The architecture of the class is on Canvas. We also have a class group on Facebook and then each of us has started a blog on the topic of our own choosing for this class. Mine is on Coffee in Los Angeles. It’s also a first because it’s the first time I’ve blogged on a domain that I don’t own (we’re using WordPress.com) and I don’t think I like it!  This was also on Adeline’s advice. I originally planned for us to each do a WordPress install using Reclaim Hosting‘s student program. But this class is compressed — we only have five weeks and, I suspect, the logistics of setting up a WordPress install and getting everyone’s working would have taken up much of the course. So that will be for another time.

Something I didn’t expect? I learn students’ names much faster online than I do face-to-face. This is no doubt deeply revealing about my degree of introversion and how I relate to people well through the screen.

Chicana/o Gothic – HASTAC 2016 – Researching with Students

(These notes form the rough basis for a panel talk with Anne Cong-Huyen and Anne Choi at HASTAC 2016.)

The idea that became a class that became a research project

The process began in fall 2011 when I began discussing on my personal blog and on Twitter whether or not “the gothic” would be a fruitful lens for examining Chicana/o literature, especially in the reading of classic works like Rudolfo Anaya’s Bless Me Ultima and lesser known ones such as Alicia Gaspar de Alba’s Calligraphy of the Witch. In building the idea of the course and imagining its syllabus, I received input from Chicana scholars and writers both online and in person. Loyola Marymount University’s department of Chicana/o Studies gave me the opportunity to teach this course in Spring 2014 as a Chicana/o literature course, cross listed with the English department. The class was made up of 32 students, mostly seniors, with a number of Chicana/o studies majors and minors as well as a significant number of English majors.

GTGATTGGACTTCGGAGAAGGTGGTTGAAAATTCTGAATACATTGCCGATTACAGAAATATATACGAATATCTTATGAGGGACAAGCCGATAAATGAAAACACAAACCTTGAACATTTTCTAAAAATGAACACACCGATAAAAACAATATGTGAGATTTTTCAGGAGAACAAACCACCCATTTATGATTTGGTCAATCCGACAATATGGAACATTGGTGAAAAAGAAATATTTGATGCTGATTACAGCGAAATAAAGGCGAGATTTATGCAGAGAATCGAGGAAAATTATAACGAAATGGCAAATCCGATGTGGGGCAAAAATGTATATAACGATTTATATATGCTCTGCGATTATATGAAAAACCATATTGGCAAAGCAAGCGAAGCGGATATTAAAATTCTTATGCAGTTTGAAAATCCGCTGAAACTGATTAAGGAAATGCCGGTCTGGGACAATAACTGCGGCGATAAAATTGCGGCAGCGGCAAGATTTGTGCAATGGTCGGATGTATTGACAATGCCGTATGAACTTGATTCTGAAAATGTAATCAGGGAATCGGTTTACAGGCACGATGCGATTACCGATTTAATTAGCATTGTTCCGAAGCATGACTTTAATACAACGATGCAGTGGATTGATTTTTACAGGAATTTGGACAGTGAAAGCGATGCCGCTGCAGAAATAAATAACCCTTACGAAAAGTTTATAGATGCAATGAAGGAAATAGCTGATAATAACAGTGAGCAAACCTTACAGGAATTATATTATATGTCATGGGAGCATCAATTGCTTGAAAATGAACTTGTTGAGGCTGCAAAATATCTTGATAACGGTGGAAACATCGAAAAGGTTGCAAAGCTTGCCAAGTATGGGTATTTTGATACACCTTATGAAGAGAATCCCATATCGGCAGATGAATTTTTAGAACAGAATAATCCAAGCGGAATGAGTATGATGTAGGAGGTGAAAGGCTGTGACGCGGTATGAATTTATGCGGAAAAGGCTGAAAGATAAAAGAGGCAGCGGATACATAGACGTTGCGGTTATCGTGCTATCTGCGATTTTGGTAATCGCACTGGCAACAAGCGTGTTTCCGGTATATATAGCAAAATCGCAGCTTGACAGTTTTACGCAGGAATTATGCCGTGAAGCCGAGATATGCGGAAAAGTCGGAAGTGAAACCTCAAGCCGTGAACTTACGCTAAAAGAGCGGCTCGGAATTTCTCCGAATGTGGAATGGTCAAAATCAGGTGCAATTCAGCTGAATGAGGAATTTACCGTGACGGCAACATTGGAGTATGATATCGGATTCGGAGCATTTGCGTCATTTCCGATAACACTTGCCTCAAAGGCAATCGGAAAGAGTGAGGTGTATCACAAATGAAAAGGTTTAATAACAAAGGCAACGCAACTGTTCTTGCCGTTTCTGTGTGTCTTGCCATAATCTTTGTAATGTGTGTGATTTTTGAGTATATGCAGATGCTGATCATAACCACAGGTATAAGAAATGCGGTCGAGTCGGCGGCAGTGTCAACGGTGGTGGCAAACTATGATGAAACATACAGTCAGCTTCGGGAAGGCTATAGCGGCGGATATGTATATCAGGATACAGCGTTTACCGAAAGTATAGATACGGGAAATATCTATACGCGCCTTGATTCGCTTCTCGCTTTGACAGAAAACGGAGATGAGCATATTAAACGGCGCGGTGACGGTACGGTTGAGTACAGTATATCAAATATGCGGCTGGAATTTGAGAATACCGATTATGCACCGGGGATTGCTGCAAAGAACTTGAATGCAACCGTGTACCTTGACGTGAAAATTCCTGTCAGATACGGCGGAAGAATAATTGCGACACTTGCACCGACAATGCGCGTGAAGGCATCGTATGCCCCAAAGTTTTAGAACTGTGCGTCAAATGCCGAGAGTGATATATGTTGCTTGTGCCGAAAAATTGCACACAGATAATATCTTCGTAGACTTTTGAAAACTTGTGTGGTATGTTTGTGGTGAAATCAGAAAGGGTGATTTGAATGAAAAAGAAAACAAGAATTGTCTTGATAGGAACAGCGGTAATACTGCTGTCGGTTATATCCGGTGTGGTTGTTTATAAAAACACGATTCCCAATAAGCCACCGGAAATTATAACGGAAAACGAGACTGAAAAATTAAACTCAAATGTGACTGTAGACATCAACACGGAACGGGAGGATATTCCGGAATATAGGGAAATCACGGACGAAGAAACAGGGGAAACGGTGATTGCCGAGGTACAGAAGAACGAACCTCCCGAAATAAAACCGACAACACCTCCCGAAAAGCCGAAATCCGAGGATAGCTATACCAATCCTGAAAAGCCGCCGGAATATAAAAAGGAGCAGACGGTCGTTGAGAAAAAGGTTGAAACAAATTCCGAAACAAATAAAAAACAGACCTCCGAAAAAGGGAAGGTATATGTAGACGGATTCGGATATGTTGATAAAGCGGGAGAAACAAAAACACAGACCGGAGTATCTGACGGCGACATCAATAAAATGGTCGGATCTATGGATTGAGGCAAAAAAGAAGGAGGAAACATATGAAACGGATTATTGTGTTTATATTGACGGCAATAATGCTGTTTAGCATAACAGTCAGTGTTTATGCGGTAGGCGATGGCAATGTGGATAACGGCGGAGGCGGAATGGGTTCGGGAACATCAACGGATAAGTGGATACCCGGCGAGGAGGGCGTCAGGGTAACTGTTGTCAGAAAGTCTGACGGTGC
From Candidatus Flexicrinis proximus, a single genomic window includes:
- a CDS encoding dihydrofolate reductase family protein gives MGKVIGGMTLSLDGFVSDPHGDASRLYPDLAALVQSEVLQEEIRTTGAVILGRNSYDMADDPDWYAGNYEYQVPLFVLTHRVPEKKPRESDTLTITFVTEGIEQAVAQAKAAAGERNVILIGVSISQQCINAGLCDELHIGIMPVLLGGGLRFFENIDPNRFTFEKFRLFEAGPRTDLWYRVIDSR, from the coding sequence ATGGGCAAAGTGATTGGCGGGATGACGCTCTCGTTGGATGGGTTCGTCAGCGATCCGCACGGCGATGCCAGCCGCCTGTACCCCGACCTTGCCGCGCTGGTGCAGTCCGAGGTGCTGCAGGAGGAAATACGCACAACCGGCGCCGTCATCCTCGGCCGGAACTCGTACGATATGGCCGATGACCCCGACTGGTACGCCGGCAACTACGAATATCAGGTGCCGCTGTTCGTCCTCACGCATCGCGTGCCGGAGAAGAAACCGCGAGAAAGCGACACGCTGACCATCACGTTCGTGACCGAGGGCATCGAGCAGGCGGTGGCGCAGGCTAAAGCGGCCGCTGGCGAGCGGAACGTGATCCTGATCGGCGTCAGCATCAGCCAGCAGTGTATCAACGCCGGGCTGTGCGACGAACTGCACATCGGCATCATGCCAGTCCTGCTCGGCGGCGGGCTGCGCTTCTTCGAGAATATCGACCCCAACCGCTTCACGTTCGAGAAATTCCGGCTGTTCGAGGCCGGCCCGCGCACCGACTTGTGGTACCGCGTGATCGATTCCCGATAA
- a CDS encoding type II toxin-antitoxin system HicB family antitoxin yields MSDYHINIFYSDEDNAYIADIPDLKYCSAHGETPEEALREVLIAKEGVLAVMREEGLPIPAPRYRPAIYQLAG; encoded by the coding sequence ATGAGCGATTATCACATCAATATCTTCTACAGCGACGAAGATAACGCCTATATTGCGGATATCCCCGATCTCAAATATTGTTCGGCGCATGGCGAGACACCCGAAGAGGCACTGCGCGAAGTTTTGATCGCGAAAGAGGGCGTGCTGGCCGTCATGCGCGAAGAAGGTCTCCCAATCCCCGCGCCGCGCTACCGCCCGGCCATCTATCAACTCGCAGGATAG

Idea – wondering about the existence of a Chicanx gothic as a way to read / understand Chicanx literature.
Class – defining and exploration of the Chicanx gothic
Archive – create a site where students could create and link to digital object / writings exploring an aspect of the Chicana/o gothic

Site: (used WordPress, Weaver theme, on personal domain)

As of Spring 2014, when this course was offered, while there was sizable exploration of the American gothic, even and including in connection with African American literature, there was only a single article and dissertation on the subject, both by Tanya Gonzalez.

Even now, when one Google’s Chicano Gothic (in various variations), my students’ work for the class forms the bulk of the first page results.

Offering this class and having us create an archive site is in keeping with both Chicana/o studies pedagogy, one which fosters student contributions to research, and helps counter the lack of significant Chicana/o studies content on the Internet. Students engaged in public research and writing, with our discussion our reading and research among ourselves in the classroom, on Twitter and through posts and comments on the class site.

Why is this important? It’s important for several reasons, on several levels. U.S. literary critic Leslie Fiedler wrote of American gothic literature that “it is the gothic form that has been most fruitful in the hands of our best writers,” yet since little has been written about Chicana/o literature as gothic, Chicana/o literature is not part of this discourse.